geographical hubs are located within a few hours of major population centers, have
access to significant transportation infrastructures like ports,
28 airports, interstates, and
rail, and have a sufficient supply of developable land to support large-scale distribution
"Indianapolis and Cincinnati are within 250 miles of a
significant portion of the U.S. population and have seen millions of square feet of
industrial warehouse space become occupied over the last five years."
Distribution centers "have always been in or near centralized population centers, as those are the areas that have the infrastructure and populations to support robust logistical operations. Cities that have access to large airports and seaports, as well as coastal cities in general, also tend to be ideal places for distribution centers."
Based on a ranked list, the best distribution centers in the US are:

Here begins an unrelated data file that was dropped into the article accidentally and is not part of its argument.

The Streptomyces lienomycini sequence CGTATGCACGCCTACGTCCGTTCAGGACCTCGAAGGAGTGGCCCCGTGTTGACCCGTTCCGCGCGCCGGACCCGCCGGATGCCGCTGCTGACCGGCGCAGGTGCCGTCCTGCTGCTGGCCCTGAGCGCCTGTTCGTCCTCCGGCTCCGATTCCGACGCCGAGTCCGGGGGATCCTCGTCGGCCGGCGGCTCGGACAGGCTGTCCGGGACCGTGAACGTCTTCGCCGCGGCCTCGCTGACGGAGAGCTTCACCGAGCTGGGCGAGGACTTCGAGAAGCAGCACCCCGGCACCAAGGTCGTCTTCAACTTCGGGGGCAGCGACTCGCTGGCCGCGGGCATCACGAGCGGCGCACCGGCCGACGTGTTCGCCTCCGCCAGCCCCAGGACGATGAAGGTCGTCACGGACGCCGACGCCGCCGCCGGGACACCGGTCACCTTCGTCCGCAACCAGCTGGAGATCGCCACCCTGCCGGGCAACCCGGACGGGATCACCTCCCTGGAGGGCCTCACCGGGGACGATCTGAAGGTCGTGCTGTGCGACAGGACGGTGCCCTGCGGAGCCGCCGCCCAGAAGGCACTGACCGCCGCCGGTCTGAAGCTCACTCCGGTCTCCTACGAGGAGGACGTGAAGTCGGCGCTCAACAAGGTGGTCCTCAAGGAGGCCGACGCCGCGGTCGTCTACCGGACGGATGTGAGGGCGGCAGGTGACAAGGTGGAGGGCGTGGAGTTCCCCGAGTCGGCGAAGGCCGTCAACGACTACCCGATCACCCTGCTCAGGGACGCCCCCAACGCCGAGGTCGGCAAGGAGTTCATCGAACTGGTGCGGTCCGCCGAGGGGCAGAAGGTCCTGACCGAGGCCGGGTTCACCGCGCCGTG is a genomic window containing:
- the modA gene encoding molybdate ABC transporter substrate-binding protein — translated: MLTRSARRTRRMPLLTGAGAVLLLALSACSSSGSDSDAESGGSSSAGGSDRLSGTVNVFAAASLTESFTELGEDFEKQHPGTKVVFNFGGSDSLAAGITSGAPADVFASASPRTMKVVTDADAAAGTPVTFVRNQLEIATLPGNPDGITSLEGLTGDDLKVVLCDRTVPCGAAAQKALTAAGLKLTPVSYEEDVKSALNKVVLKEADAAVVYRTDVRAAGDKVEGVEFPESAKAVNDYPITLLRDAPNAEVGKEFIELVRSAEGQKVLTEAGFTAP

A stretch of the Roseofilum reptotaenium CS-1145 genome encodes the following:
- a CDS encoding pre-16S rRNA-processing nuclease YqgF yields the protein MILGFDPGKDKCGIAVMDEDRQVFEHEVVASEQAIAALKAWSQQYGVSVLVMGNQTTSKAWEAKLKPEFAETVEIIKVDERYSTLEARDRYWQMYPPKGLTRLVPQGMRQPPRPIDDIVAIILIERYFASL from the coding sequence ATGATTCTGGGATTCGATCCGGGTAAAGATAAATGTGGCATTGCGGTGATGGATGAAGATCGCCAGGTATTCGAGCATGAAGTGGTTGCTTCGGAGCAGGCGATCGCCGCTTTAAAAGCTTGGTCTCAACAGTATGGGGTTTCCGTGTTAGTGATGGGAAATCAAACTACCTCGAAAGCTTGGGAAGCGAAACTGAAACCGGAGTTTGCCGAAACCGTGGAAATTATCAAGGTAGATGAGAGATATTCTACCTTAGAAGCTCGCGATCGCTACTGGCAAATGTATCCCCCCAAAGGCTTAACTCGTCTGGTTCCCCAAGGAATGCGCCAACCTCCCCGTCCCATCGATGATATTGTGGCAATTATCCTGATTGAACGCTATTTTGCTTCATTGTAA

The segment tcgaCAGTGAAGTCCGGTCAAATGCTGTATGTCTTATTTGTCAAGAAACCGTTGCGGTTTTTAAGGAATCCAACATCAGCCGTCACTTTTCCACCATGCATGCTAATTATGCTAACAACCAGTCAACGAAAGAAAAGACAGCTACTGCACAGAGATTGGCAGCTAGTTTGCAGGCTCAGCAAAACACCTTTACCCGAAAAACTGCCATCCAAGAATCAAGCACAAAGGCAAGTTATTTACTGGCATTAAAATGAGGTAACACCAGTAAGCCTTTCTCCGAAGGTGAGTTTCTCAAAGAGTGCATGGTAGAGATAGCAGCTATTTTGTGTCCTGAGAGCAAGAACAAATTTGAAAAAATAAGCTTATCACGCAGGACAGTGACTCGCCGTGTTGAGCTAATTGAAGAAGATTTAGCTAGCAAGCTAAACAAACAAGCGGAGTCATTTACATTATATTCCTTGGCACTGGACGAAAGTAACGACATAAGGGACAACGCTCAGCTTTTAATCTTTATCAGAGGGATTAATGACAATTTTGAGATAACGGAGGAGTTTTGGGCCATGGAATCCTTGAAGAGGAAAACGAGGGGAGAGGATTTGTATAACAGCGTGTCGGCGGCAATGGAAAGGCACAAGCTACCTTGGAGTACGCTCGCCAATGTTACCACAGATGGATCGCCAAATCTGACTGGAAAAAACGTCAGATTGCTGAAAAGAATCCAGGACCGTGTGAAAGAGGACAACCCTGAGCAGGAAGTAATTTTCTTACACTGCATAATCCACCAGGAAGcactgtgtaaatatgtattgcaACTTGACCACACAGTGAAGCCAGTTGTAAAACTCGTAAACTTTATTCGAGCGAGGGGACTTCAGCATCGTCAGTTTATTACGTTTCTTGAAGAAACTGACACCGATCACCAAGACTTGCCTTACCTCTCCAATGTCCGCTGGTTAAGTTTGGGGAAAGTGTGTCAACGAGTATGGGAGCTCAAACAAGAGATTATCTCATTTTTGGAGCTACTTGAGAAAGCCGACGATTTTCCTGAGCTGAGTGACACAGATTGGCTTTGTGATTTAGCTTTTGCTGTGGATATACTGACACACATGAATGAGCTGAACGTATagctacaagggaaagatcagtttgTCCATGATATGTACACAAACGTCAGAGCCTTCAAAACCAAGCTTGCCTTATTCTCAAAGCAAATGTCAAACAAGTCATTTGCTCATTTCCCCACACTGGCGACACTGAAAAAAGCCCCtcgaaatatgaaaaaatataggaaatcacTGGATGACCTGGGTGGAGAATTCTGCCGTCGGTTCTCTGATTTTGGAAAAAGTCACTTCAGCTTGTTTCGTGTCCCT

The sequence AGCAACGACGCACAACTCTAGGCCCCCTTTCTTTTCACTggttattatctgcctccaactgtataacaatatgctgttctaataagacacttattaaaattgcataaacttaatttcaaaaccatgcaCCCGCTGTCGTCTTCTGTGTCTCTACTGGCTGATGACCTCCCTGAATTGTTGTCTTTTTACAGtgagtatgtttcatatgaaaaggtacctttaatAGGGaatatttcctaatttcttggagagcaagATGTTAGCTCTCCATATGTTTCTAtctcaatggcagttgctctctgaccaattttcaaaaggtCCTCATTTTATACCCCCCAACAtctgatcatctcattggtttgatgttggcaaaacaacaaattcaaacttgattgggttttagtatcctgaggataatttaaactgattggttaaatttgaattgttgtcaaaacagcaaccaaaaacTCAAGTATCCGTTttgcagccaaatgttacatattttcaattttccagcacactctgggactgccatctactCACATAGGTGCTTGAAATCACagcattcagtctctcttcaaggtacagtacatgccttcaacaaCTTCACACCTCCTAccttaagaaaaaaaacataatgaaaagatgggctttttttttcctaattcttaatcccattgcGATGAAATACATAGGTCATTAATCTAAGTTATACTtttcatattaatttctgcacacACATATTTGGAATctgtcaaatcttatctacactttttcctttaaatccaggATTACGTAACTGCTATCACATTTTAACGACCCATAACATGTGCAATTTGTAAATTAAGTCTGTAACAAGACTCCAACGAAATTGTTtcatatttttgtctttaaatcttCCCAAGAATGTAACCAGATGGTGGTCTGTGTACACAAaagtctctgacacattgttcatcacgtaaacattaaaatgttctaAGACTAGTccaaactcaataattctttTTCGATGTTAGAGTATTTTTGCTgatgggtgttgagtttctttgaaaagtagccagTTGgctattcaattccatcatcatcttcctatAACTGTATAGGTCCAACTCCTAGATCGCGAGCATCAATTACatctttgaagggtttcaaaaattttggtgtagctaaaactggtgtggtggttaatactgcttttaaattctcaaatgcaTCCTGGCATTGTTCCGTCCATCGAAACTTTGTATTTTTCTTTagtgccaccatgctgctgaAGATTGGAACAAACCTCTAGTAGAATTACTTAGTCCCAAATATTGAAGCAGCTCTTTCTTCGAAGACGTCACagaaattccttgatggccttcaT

For the initial hour, we tried identifying as much of the requested information as possible. We were able to identify some insights on emerging distribution centers for trucking and more general information on the best distribution centers and logistics cities in the US. Truck fleets likely go to these hubs, however, statistics to support this (relevant to trucking or the overall fleet industry) did not appear available. Manufacturing hubs for truck fleets in US states also did not appear available in this search.
In the course of our research, we came across some insights on the overall US warehouse and storage industry as well as the top 10 cities in the US for shipping, which might also be of interest.
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